That a management consulting firm’s e-zine holds a TV chef up as a model for organizational improvement is reason enough to open this link (Eat Your Peas: A Recipe for Culture Change (strategy+business) ). But Booz Allen’s Rutger von Post is on to something as he relates how “Naked Chef” star Jamie Oliver transformed the eating habits of the U.S.’s unhealthiest city to the obstacles leaders face when they need to increase their company’s performance.

Oliver came to town storming, norming and getting nowhere. He re-scaled (a single elementary school vs. a population of 50,000). He discarded his assumption that celebrity status would win hearts and minds, and recruited advocates from all walks of the community. And he began the behavior-change journey with one small but significant step: Convincing students to try peas when most had never eaten a vegetable other then the pickle in their cheeseburgers.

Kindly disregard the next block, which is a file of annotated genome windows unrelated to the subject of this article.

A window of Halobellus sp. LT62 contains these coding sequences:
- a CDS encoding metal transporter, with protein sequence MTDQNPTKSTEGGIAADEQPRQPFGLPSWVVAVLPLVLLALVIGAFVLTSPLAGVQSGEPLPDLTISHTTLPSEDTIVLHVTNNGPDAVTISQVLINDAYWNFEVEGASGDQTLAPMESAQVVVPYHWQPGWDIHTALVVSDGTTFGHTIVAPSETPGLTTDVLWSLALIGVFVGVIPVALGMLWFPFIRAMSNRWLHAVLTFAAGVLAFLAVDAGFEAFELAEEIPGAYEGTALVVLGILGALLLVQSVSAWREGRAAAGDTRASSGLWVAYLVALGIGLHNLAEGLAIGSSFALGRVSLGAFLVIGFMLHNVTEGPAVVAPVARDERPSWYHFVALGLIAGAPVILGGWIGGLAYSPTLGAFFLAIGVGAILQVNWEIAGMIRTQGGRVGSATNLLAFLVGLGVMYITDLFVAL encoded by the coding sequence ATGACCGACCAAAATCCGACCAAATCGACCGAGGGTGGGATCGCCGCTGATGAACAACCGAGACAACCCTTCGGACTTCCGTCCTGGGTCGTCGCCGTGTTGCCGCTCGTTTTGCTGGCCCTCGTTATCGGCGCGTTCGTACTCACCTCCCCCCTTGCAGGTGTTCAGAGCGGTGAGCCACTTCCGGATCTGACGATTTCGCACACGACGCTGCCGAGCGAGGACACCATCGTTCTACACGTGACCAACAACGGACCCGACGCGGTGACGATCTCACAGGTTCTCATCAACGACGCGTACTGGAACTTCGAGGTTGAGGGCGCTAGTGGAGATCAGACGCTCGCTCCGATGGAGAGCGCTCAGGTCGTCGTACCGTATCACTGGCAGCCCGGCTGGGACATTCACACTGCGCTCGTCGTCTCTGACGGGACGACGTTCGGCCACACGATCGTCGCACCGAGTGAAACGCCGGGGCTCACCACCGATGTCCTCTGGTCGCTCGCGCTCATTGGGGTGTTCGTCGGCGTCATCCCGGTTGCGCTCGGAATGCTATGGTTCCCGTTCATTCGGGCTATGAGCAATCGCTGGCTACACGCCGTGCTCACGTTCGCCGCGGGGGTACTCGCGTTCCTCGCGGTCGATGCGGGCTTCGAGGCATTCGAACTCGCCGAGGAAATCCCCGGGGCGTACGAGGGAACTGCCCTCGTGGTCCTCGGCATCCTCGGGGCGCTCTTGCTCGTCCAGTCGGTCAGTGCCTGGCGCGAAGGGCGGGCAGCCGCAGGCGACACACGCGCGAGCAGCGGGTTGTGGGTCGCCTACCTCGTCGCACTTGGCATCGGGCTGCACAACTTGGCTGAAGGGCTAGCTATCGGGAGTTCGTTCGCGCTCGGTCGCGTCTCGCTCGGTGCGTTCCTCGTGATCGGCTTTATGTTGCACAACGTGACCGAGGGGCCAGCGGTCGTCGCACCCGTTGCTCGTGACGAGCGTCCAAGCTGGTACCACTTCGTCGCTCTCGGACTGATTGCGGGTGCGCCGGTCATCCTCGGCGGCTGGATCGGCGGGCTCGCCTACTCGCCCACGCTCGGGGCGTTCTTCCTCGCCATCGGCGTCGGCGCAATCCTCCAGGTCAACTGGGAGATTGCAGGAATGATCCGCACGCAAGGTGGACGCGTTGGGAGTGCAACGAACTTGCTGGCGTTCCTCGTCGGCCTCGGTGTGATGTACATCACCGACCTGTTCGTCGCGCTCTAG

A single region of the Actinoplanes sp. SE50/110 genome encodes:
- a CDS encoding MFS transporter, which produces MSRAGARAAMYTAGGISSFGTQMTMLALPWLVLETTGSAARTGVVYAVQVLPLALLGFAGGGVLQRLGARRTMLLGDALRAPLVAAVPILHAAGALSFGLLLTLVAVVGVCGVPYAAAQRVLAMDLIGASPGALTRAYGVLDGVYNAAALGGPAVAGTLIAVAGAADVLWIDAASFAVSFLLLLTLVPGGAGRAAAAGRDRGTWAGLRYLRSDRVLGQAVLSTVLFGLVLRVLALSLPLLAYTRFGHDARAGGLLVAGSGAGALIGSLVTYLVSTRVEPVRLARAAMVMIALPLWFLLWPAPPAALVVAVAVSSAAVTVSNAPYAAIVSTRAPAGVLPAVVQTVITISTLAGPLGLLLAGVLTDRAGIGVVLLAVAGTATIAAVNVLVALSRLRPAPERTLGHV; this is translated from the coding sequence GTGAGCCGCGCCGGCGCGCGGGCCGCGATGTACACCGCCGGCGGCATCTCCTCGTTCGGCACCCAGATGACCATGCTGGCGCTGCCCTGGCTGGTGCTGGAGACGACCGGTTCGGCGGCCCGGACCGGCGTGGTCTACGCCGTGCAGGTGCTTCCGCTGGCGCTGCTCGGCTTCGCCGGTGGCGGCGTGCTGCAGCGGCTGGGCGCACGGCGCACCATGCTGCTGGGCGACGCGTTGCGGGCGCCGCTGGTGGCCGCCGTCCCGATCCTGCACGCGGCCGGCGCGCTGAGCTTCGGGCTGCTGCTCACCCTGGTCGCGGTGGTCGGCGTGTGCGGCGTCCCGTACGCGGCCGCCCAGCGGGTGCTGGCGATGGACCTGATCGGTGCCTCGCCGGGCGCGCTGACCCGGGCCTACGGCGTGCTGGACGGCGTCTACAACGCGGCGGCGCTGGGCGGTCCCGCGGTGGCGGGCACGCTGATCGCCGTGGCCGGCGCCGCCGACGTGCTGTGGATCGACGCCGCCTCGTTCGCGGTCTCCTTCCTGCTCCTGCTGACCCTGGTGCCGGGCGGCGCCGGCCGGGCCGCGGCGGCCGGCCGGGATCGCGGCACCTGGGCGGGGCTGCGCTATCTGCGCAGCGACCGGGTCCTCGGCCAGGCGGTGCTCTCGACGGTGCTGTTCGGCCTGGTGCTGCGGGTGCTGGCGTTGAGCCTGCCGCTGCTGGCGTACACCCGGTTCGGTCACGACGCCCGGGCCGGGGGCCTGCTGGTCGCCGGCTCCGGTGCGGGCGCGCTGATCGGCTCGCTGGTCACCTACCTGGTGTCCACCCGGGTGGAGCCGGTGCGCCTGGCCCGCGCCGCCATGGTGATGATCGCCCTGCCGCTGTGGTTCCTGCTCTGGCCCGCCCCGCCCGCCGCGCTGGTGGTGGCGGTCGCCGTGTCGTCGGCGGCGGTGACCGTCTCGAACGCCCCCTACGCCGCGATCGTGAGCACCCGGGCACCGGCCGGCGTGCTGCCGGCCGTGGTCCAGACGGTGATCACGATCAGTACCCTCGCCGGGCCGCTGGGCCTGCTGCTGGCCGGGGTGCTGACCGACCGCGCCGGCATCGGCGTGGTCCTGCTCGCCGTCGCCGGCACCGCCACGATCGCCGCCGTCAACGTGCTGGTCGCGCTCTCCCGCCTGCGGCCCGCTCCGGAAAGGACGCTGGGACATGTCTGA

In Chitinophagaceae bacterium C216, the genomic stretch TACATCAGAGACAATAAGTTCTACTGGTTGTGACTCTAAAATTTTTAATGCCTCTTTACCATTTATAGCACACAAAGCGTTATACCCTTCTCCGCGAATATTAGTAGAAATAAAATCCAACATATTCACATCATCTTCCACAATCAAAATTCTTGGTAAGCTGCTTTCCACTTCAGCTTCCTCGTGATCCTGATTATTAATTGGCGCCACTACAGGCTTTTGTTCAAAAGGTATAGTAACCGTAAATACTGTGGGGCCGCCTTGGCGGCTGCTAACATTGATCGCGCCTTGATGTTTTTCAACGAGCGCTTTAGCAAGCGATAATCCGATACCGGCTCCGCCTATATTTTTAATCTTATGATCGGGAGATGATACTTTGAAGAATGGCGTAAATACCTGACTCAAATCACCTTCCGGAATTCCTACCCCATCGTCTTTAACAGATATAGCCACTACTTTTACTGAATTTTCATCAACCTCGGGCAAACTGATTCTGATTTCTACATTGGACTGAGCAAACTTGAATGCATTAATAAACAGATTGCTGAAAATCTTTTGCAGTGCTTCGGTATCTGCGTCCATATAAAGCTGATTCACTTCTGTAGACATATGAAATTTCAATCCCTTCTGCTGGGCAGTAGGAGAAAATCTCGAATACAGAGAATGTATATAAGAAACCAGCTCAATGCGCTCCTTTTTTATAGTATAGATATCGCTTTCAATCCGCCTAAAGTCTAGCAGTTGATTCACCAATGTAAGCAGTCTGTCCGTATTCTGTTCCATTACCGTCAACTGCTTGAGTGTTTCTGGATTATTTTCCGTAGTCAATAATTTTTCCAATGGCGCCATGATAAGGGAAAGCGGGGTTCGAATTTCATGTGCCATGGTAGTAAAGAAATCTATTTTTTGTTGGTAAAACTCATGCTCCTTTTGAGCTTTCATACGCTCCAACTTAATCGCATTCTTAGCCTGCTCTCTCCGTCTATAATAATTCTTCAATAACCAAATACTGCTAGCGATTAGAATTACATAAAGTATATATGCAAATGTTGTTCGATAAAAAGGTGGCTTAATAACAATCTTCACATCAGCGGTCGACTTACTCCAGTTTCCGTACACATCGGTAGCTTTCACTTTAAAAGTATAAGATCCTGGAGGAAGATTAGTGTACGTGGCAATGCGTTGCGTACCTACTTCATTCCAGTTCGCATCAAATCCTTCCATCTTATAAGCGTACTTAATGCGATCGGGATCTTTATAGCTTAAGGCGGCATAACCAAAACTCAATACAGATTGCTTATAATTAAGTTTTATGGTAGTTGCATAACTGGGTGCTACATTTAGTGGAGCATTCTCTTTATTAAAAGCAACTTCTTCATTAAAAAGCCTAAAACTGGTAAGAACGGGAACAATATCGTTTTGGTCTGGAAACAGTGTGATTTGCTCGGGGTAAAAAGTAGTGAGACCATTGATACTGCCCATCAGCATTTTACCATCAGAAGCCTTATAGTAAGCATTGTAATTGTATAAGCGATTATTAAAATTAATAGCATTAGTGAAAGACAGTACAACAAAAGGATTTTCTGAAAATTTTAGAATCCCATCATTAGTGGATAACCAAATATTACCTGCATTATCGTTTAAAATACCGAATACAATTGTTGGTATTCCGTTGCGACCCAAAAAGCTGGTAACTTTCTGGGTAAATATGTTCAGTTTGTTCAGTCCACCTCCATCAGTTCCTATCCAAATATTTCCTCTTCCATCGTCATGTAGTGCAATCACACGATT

As a leader, Oliver faced the reality that Marshall Goldsmith described to Page members at this year’s Spring Conference: What got him here wouldn’t get him there. How many of our organizations’ leaders (and maybe some of us) are in responsible positions based on their individual contributions vs. their ability to incite others to be their best? If a TV celebrity can turn off the bright lights and find the culture carriers, the authority figures and the pride builders to help him achieve his vision, organizational change is within reach of us all.

Lynn Casey
Chair and Chief Executive Officer
Padilla Spear Beardsley